Wed, Jan 19, 2000 - Page 8 News List

The lessons of Martin Luther King

By Stephen Yates

Monday, Jan. 17th marked the 15th celebration of the official Martin Luther King Jr national holiday in the US.

King was born on Jan. 15, 1929 in Atlanta, Georgia. Four days after his assassination on April 8, 1968, Congressman John Conyers introduced the first legislation calling for a federal holiday to honor the assassinated civil rights leader.

Fifteen years later, on Nov. 3, 1983, President Ronald Reagan signed the bill establishing the third Monday of January as the Martin Luther King Jr national holiday. The first official national observance of the holiday was Jan. 20, 1986.

Martin Luther King was perhaps the greatest civil rights leader in American history, though some may argue that the Founding Fathers or Abraham Lincoln are more deserving of that title.

I believe King was an inspired man of God, brought forth to call the most powerful nation on Earth to repentance and to share his vision of a just future.

King is probably best known for his leading role in the 1963 March on Washington during which he uttered, from the feet of the Lincoln Memorial, the now immortal words "I have a dream!"

King was greatly blessed with the gift of speech and his words survive him well. More than 31 years after his tragic death we are urged to "keep the dream alive!"

Last December I was privileged to speak to the Taiwanese American Citizens League in Atlanta. I took advantage of my first visit to the city to go with my host to the Martin Luther King Jr Memorial.

I was raised at a time of great awareness about the civil rights movement. My school curriculum was marked each February with the observance of Black History Month. So the exhibits at the King Memorial were a review for me, but a powerfully moving one.

For my host, it was a different story. He is Taiwanese and a long-time resident of Atlanta, but this was his first visit to the memorial and his first real exposure to the powerful messenger and message of Martin Luther King.

Our discussion that day revealed how relevant King's message was to democracy advocates in Taiwan and how relevant it is for those who hope for democracy in China.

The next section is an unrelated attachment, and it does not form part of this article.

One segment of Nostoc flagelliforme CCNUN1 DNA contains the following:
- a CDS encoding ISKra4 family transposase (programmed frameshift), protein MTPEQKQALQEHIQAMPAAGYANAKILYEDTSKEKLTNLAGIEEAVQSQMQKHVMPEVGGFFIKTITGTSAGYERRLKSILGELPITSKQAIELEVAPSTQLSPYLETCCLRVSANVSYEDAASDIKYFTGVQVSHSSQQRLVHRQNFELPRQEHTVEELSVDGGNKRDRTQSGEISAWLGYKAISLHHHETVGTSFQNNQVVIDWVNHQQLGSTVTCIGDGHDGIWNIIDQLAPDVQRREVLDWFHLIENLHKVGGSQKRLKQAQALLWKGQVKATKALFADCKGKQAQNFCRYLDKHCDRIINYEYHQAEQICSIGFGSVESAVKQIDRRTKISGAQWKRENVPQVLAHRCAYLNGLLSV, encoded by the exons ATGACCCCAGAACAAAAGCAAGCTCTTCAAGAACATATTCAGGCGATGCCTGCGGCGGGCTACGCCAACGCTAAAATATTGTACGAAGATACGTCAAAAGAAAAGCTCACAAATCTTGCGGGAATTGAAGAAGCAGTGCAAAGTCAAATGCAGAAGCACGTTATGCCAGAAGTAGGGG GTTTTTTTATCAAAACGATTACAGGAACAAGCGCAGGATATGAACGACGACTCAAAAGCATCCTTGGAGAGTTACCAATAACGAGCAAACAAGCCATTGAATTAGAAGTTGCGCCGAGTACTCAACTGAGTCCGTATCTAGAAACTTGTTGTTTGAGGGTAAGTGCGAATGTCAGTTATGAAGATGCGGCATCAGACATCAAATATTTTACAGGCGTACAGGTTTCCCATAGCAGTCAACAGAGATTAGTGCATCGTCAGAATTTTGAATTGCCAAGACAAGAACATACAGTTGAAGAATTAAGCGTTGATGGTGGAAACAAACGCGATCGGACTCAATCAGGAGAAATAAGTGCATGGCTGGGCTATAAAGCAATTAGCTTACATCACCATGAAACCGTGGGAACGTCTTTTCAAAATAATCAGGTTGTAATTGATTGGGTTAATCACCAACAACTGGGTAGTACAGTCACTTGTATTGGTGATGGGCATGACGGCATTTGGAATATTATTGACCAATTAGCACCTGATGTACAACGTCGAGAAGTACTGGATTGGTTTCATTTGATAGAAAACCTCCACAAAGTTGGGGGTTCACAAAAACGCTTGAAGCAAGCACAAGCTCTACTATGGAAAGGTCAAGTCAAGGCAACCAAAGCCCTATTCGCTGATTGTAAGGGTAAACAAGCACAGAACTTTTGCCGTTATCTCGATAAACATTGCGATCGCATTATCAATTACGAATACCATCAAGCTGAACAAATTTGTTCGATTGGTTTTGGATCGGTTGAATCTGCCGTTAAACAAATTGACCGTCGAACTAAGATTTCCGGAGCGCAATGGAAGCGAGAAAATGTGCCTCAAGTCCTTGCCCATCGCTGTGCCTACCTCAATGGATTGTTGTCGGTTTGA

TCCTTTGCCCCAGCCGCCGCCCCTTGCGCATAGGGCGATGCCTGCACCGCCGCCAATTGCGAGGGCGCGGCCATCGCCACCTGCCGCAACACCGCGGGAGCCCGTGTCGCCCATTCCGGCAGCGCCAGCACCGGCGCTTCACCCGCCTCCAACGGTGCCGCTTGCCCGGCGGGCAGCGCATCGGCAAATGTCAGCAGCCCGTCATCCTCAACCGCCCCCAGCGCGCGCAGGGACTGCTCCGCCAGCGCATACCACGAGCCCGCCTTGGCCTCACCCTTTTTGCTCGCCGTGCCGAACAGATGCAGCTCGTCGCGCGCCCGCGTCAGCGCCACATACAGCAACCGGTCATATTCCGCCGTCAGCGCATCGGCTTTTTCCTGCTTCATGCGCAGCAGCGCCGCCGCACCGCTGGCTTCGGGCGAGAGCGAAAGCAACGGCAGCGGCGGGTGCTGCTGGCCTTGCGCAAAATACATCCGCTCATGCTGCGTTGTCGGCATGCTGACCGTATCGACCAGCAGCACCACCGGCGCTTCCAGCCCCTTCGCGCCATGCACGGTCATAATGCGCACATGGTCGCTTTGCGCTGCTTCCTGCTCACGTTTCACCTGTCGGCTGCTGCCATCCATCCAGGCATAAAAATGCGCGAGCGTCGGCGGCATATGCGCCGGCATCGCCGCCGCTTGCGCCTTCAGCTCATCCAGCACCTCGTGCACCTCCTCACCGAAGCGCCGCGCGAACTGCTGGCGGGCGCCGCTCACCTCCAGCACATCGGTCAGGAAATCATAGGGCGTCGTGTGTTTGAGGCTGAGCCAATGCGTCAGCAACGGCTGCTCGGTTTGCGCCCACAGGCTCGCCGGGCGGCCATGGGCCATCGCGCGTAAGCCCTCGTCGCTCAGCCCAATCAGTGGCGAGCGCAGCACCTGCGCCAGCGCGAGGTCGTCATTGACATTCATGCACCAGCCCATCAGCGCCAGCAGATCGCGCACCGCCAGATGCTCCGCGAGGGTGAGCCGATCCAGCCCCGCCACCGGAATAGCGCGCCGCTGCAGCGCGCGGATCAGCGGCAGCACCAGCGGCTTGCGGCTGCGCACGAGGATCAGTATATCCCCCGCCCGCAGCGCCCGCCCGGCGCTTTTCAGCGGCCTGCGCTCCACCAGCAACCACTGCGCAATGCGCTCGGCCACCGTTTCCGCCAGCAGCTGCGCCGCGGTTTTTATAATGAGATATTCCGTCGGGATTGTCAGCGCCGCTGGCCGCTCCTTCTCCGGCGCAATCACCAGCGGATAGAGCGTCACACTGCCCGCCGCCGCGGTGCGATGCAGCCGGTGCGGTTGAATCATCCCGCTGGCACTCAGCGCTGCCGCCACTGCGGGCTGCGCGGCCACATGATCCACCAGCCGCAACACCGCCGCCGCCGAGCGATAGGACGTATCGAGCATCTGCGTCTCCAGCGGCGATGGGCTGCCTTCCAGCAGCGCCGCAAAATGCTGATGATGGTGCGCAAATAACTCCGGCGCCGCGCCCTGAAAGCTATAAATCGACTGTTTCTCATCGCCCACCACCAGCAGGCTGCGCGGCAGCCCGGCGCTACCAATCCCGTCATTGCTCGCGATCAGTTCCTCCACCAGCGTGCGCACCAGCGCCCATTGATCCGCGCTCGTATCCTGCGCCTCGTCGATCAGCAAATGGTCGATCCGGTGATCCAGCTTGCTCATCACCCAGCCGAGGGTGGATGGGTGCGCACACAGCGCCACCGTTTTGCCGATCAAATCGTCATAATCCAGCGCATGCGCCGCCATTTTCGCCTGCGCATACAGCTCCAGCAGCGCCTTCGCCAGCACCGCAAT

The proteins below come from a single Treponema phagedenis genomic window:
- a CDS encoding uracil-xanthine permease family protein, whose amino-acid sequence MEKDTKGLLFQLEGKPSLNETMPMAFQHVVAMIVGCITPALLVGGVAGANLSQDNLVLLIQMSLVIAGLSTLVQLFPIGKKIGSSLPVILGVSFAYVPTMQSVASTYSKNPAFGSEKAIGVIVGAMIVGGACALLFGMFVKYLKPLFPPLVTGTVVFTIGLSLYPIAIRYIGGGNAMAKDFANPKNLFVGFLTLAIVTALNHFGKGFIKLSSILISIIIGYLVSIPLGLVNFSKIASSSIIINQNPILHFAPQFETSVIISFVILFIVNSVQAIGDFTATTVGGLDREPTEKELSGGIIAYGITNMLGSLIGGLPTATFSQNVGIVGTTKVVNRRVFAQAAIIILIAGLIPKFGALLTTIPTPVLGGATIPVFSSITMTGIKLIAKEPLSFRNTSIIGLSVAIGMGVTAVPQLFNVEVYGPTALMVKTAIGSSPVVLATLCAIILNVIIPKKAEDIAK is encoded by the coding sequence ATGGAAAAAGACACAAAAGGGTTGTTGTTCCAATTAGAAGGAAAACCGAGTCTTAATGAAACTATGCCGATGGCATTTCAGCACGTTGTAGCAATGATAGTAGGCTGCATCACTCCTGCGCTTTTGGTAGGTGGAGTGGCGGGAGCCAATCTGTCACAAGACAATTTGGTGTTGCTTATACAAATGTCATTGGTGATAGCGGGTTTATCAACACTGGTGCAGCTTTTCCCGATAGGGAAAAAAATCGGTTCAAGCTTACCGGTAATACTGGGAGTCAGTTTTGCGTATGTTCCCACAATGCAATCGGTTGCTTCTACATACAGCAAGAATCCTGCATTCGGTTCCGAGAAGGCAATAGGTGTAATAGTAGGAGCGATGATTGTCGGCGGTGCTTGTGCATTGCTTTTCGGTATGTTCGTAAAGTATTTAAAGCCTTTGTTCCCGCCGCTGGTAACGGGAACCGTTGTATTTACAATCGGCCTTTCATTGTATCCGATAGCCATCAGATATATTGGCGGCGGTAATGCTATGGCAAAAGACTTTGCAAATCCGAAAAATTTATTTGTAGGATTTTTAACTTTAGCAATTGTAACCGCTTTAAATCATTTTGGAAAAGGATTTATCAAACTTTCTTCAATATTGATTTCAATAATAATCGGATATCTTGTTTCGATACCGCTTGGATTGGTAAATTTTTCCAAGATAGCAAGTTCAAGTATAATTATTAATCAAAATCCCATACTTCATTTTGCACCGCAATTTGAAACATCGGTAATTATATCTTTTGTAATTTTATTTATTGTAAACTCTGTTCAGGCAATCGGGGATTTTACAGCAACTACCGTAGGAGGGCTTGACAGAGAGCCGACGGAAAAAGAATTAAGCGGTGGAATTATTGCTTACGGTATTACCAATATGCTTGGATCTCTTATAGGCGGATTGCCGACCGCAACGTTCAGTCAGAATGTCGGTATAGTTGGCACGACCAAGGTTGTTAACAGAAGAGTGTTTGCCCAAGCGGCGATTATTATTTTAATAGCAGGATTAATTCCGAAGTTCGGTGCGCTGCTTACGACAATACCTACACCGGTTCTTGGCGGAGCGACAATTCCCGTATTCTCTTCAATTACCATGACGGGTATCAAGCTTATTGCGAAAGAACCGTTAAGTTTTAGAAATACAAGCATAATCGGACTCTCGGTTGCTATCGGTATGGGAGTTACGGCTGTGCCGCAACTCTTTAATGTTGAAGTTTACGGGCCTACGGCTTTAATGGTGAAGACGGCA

King drew upon the wisdom of foreign leaders, especially Mohandas Gandhi, who established his country's freedom through nonviolent revolution.

So it is no surprise that King's teachings and actions would be of value to leaders beyond the US.

To demonstrate the point, I would like to review two passages from King's "Letter from the Birmingham Jail," written on April 16, 1963 (available at http://www.stanford.edu/group/King/Docs/birmingham.html):

"My friends, I must say to you that we have not made a single gain in civil rights without determined legal and nonviolent pressure. History is the long and tragic story of the fact that privileged groups seldom give up their privileges voluntarily. Individuals may see the moral light and voluntarily give up their unjust posture; but as Reinhold Niebuhr has reminded us, groups are more immoral than individuals."

"We know through painful experience that freedom is never voluntarily given by the oppressor; it must be demanded by the oppressed. Frankly, I have never yet engaged in a direct action movement that was `well timed,' according to the timetable of those who have not suffered unduly from the disease of segregation. For years now I have heard the words [sic] `Wait!' It rings in the ear of every Negro with a piercing familiarity. This `Wait' has almost always meant `Never.' We must come to see with the distinguished jurist of yesterday that `justice too long delayed is justice denied.'"

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